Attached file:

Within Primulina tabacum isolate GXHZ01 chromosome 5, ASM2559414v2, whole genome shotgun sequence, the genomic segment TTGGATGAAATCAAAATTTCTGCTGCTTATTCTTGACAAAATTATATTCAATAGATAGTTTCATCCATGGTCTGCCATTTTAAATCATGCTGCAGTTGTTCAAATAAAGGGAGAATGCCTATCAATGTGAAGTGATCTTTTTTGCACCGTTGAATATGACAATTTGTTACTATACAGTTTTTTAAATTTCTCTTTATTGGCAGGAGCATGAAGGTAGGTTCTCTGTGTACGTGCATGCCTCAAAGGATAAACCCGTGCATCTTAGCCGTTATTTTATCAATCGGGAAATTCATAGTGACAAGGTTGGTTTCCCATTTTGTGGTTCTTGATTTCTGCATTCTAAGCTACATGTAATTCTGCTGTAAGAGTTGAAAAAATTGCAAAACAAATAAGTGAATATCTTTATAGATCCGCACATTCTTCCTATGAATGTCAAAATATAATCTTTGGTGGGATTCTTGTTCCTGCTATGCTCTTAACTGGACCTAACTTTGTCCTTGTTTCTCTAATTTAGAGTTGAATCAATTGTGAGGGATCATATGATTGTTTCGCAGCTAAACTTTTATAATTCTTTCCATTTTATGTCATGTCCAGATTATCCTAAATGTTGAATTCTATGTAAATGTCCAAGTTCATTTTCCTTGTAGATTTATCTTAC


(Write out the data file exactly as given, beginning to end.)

Within Primulina tabacum isolate GXHZ01 chromosome 5, ASM2559414v2, whole genome shotgun sequence, the genomic segment TTGGATGAAATCAAAATTTCTGCTGCTTATTCTTGACAAAATTATATTCAATAGATAGTTTCATCCATGGTCTGCCATTTTAAATCATGCTGCAGTTGTTCAAATAAAGGGAGAATGCCTATCAATGTGAAGTGATCTTTTTTGCACCGTTGAATATGACAATTTGTTACTATACAGTTTTTTAAATTTCTCTTTATTGGCAGGAGCATGAAGGTAGGTTCTCTGTGTACGTGCATGCCTCAAAGGATAAACCCGTGCATCTTAGCCGTTATTTTATCAATCGGGAAATTCATAGTGACAAGGTTGGTTTCCCATTTTGTGGTTCTTGATTTCTGCATTCTAAGCTACATGTAATTCTGCTGTAAGAGTTGAAAAAATTGCAAAACAAATAAGTGAATATCTTTATAGATCCGCACATTCTTCCTATGAATGTCAAAATATAATCTTTGGTGGGATTCTTGTTCCTGCTATGCTCTTAACTGGACCTAACTTTGTCCTTGTTTCTCTAATTTAGAGTTGAATCAATTGTGAGGGATCATATGATTGTTTCGCAGCTAAACTTTTATAATTCTTTCCATTTTATGTCATGTCCAGATTATCCTAAATGTTGAATTCTATGTAAATGTCCAAGTTCATTTTCCTTGTAGATTTATCTTAC